Acupuncture Continuing Education

Nursing CEUs for All States

Nursing Continuing Education Course

Sample Excerpt: High Cholesterol Pt. 2: Chinese Medicine Theory


This course is approved by the California Board of Registered Nursing for 4 nursing CEUs for nursing continuing education credit.



This is part two of a three part series on hyperlipidemia (dyslipidemia). Part One details western medicine and hyperlipidemia. Part Two focuses on the Chinese Medicine Theoretical Principles of dyslipidemia and prepares the reader for Part Three. Part Three focuses on Chinese Medicine Prevention and Treatment of dyslipidemia with a special focus on food cures. The combined series empowers nurses with an in-depth understanding of dyslipidemia and with tools such as lifestyle practices, food therapies, and simple herbal remedies to prevent and treat this disorder safely and effectively.

Course Outline for High Cholesterol Pt. 2: Chinese Medicine Theory:

2. Dyslipidemia in Chinese Medicine- Theoretical Foundations

2.1 Introduction to Several Important Concepts in Chinese Medicine
2.2 Fundamentals of Dyslipidemia in Chinese Medicine

2. Dyslipidemia in Chinese Medicine

Management of any condition, including dyslipidemia, with Chinese Medicine (CM) requires an understanding of CM ideas, and CM physicians study for many years to gain proficiency in CM’s unique understanding of physiology, pathophysiology, treatment, etc. The aim of this course, therefore, is not to train high-level CM physicians, but rather provide nurses and other biomedical health practitioners with sufficient knowledge to employ CM dietetics, lifestyle practices, and simple herbal remedies to aid in the management of dyslipidemia.

2.1 Introduction to Several Important Concepts in Chinese Medicine (CM)

Firstly, CM has two ways of classifying any given illness- these are disease and syndrome. Disease, also know as disease name, is similar to biomedical classification of disease, for example diabetes, hypertension, migraine headache, gastritis, and dyslipidemia. However, in CM these are not descriptive enough to guide treatment as each of these diseases can present with different signs and symptoms. It is this presentation, which varies between individuals and even within the same individual at different stages of disease, which is called syndrome/zheng. Differential diagnosis of this syndrome is called bian zheng ??, or in English syndrome differentiation.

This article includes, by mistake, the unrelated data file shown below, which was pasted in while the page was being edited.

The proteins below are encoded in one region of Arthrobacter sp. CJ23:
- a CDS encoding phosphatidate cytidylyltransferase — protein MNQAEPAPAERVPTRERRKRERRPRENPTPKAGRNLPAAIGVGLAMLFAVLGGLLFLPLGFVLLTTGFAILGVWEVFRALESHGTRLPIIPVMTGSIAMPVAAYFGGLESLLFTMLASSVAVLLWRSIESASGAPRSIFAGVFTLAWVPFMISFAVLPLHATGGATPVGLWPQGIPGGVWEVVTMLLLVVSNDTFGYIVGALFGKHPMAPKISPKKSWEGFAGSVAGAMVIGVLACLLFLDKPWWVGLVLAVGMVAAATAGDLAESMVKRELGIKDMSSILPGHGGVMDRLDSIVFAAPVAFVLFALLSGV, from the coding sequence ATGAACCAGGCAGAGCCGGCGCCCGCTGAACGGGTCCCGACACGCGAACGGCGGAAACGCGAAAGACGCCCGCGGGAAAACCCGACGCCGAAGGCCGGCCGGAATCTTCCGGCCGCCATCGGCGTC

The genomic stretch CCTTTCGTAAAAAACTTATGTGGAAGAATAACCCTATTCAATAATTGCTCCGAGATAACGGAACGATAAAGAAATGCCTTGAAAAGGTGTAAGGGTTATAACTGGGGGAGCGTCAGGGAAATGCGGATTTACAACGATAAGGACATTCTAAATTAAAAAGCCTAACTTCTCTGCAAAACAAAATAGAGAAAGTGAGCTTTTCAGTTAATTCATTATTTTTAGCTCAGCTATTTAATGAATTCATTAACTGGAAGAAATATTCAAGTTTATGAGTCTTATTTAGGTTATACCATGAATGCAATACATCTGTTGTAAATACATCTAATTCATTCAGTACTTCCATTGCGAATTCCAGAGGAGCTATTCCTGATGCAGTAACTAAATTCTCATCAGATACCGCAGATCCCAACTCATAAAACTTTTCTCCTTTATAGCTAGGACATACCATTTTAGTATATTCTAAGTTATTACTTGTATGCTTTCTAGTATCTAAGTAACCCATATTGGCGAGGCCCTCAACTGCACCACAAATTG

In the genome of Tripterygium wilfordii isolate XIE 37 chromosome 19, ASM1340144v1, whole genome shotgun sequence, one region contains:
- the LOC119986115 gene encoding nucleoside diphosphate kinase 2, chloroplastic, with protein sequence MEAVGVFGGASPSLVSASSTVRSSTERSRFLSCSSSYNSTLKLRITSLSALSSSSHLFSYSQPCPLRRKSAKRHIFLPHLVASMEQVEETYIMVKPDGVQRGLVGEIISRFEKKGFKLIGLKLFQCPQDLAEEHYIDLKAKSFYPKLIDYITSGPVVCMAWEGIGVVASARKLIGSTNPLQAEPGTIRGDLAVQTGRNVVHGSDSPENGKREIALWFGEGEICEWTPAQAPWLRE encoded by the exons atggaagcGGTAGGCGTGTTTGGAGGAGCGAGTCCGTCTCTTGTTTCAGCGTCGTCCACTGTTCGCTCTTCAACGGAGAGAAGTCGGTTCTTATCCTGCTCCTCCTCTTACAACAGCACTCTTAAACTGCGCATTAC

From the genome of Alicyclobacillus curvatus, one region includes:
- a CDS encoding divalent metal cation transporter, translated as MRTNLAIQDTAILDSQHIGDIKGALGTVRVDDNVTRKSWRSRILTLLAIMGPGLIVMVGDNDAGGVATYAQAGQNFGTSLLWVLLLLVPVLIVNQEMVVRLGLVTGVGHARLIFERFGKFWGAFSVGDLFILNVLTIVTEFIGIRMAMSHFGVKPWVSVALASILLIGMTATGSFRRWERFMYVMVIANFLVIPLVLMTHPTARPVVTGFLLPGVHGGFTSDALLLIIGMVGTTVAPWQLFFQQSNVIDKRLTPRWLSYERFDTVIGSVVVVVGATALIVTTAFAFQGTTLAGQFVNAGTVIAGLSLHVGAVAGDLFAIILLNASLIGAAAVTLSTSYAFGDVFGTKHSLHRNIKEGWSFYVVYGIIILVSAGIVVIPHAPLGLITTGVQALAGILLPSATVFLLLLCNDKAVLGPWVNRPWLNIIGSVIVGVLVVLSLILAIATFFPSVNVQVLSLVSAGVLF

Therefore, in order to effectively treat dyslipidemia with CM one must be able to differentiate the patient’s current syndrome, and not use reductionist thinking in an attempt to find the magic-bullet herb or remedy that will normalize serum lipid levels in every patient. The latter is a hit-and-miss approach that will work on patients that are fit for the particular remedy, but fail in the others who are not, and in extreme cases may aggravate the condition or cause other side effects.

That said, there are often similarities between syndromes in patients with the same disease. In other words, many diseases have tendencies, and the syndromes they produce may have similarities. In the case of dyslipidemia there are some general tendencies, and these will be discussed later.

Second, this course will include discussion of the internal organs as understood in CM. It is crucial to understand that the CM notion of the internal organs is different from the biomedical understanding. The CM organs are named after the anatomical organs (liver, spleen, kidneys, etc.), and while in some cases they include some of the functions of the anatomical organs for which they are named, each organ is in fact more akin to a group of related physiological phenomenon. To distinguish the CM organs from the anatomical organs, the former will be capitalized, while the latter will remain in lower case.



2.2 Fundamentals of Dyslipidemia in Chinese Medicine

Dyslipidemia is not a traditional disease classification in CM, rather it falls within the scope of several traditionally recognized conditions such as phlegm turbidity, phlegm dampness, turbid obstruction, and obesity. The main organs involved in the disorder are the Spleen, Liver, Kidneys, and Heart.


The Spleen in CM is somewhat akin to the digestive system, and is in charge of digestion of food and liquid, assimilation and transportation of nutrients, and also plays a role in the elimination of metabolic waste products. The Spleen is responsible for transportation and transformation. Transformation refers to the Spleen’s role in transforming food and drink (digestion), wherein the Spleen separates the “clear”(nutritious) part of food and liquid from the “turbid” part (metabolic waste). Transportation refers to upward distribution of the “clear” nutrients derived from food to the Liver, Heart, and Lungs where they are incorporated into the blood, and the downward movement of the “turbid” metabolic wastes into the intestines where they are finally eliminated from the body via the urine and stool.

More material in the course....